Serial Data Transmission with CompactPCI Serial
To avoid presenting a sharp edge to CompactPCI, a sub-specification to the CompactPCI base specification, CompactPCI PlusIO (PICMG 2.30), was developed. This allows a soft migration from CompactPCI. CompactPCI PlusIO defines a unified pinout on the P2 connector of the 32-bit CompactPCI system slot on which the four new serial buses, PCIe, GbE, S-ATA and USB are defined. It is thus possible to create hybrid CompactPCI/CompactPCI Serial systems (Fig. 1). The CPU addresses the parallel CompactPCI slots in the system on the P1 connector, while the P2 area is connected to the fast CompactPCI Serial slots. As a result the transfer rate is increased above that of the parallel bus by a factor of 300. Instead of the roughly 150 connections of CompactPCI, with CompactPCI Serial there are more than 360, of which 340 are high-speed connections. System components such as slow I/O boards can remain on CompactPCI. As a result, only special boards that require one of the new protocols or more bandwidth need to be converted to the new technology.
Backplanes for CompactPCI Serial and hybrid systems
Schroff has developed backplanes and complete systems for both specifications. The backplanes available include, for example, 8-slot hybrid backplanes with three CompactPCI peripheral slots, one CompactPCI PlusIO system slot and four CompactPCI Serial peripheral slots (Fig. 2). These backplanes are available in two versions - with and without rear I/O on the CompactPCI Serial slots. They represent the maximum configuration for hybrid systems and can thus be used in all possible applications. Other backplanes with fewer slots are currently in preparation, such as a 5-slot version.
Likewise for CompactPCI Serial, Schroff has also first developed backplanes for the maximum configuration with nine slots, one system slot and eight peripheral slots. This again allows the widest range of applications to be accommodated. There are even different backplane versions in which PCIe, USB and S-ATA are provided in single star in all cases. One version also features a single star for gigabit Ethernet, while the other version has full-mesh wiring in the GbE area and is thus best suited for building processor farms or clusters. Both of these versions are available with or without rear I/O.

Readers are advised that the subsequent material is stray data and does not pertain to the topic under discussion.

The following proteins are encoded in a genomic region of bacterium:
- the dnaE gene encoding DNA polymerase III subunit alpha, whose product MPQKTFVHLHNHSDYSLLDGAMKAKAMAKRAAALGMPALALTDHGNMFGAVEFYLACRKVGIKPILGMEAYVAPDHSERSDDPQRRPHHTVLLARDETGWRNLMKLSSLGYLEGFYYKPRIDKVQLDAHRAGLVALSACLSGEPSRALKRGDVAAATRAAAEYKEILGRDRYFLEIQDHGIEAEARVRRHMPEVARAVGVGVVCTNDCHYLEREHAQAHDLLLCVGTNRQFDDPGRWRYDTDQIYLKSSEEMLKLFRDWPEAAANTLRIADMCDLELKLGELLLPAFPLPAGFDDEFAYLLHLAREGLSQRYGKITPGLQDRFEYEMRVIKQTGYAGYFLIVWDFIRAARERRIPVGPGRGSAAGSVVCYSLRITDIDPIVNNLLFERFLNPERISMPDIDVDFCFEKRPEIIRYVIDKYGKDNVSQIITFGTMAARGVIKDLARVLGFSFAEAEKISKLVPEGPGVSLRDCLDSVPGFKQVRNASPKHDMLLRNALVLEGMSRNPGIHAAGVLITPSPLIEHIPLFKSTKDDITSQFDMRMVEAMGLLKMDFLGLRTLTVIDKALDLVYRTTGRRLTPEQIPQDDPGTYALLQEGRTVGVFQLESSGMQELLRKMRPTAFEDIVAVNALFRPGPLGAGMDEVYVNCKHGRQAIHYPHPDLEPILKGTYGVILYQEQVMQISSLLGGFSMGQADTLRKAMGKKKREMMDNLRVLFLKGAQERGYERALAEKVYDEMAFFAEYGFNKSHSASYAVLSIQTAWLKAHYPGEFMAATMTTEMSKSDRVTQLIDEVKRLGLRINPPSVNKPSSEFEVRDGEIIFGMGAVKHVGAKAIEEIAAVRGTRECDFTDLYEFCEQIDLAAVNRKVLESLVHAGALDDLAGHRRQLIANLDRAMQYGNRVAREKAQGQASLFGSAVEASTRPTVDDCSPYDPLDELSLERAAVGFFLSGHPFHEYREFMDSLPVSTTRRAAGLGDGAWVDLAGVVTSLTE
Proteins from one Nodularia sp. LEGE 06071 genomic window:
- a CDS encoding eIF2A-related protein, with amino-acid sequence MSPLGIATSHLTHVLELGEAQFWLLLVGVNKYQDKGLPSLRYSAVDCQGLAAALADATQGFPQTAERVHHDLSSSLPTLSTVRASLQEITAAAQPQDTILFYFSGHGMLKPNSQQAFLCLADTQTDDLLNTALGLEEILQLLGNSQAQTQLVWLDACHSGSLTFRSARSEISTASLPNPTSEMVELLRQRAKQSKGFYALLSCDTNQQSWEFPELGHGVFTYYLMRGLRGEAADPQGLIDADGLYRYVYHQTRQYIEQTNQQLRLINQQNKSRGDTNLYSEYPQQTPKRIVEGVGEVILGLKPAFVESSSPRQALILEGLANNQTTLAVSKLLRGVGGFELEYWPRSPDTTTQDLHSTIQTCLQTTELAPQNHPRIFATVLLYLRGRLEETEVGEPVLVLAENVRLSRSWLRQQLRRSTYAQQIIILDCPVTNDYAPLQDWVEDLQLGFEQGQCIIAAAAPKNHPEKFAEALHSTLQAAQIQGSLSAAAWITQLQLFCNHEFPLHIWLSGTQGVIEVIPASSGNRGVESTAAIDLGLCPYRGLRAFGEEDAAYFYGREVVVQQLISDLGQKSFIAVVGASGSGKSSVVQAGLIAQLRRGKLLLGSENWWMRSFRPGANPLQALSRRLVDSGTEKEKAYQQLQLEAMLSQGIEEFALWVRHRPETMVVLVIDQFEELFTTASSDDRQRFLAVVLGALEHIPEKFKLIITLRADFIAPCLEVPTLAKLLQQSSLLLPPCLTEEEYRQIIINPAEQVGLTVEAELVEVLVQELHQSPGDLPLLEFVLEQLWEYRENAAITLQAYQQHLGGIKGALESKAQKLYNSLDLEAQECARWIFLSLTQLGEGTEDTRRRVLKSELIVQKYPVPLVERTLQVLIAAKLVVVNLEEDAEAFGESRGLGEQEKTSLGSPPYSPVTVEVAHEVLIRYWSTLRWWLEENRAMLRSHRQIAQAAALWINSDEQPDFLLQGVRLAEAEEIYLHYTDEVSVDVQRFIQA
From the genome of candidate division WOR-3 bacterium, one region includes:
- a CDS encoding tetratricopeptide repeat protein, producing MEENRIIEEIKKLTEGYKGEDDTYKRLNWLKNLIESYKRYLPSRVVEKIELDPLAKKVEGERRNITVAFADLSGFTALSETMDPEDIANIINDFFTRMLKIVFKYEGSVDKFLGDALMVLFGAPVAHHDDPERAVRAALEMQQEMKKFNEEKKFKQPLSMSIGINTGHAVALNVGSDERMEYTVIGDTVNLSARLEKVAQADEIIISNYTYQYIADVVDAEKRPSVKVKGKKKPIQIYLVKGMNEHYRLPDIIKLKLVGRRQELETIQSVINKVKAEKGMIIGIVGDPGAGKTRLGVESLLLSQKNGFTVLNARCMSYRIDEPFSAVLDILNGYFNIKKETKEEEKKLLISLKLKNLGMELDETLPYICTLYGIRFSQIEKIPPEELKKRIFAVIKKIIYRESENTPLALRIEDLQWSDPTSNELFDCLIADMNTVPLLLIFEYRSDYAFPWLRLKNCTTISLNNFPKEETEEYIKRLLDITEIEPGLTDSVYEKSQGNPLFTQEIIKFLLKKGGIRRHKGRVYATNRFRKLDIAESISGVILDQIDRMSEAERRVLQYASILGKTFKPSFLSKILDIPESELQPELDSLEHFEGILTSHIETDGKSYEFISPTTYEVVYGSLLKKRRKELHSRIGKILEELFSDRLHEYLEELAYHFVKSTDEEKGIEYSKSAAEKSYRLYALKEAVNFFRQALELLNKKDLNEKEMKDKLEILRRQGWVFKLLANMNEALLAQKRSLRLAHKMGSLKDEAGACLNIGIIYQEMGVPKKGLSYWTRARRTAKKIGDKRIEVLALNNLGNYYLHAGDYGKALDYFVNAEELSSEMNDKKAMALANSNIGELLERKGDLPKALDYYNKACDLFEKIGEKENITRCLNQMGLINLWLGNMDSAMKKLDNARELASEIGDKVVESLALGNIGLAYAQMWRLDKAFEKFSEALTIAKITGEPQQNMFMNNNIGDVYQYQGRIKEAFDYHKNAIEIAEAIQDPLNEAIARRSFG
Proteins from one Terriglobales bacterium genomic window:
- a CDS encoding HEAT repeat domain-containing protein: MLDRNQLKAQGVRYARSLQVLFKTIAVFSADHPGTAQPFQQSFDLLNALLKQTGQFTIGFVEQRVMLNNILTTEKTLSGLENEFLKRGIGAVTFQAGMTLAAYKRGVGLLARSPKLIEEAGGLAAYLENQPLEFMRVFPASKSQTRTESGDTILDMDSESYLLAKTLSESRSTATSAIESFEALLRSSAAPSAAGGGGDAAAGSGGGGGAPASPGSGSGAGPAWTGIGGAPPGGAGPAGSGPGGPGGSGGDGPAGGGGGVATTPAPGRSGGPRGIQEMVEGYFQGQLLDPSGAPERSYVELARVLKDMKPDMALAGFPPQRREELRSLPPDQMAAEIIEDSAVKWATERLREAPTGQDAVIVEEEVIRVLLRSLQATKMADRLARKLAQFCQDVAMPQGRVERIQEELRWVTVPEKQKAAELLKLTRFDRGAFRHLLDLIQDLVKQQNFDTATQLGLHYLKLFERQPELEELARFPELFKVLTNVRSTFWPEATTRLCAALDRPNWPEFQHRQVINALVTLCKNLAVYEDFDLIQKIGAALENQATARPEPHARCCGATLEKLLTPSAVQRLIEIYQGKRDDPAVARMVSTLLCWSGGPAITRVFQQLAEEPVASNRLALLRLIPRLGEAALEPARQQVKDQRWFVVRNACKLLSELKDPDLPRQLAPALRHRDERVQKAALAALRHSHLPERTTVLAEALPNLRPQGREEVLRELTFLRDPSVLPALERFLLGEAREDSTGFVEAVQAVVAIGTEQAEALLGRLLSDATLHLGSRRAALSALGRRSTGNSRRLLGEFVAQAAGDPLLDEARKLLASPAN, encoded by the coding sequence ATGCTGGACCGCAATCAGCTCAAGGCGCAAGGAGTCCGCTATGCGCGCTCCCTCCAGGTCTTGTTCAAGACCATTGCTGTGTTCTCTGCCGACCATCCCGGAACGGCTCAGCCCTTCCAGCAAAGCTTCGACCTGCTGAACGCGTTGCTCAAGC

CompactPCI Serial backplanes have twice the number of signals and less space between connectors, and thus offer a high performance density. The signal lines are thus necessarily very close to one another, and excessive crosstalk can occur. Crosstalk, like reflections, contributes to noise and jitter. The skill of the designer is in reaching the optimum compromise between performance density and the number of layers, while generally reducing impedance discontinuities. 3D modelling of the circuit board elements and simulation of the complete transmission channel to determine the bit error rate is a very helpful method of designing boards and backplanes at the first draft with a sufficiently low bit error rate.
Mechanics and power supply
The mechanical construction of CompactPCI Serial systems (Fig. 3) matches that of Schroff's 8-slot 3+1 CompactPCI system with an integrated 1 U fan drawer. Fitted with a backplane, up to nine 3 U boards can be accommodated and the system slot is positioned on the left (Fig. 2). It is also possible here to use double-width CPUs without any design modifications. There is sufficient space for e.g. hard disk drives to be fitted. Additionally, the rear section includes a space for rear I/O boards.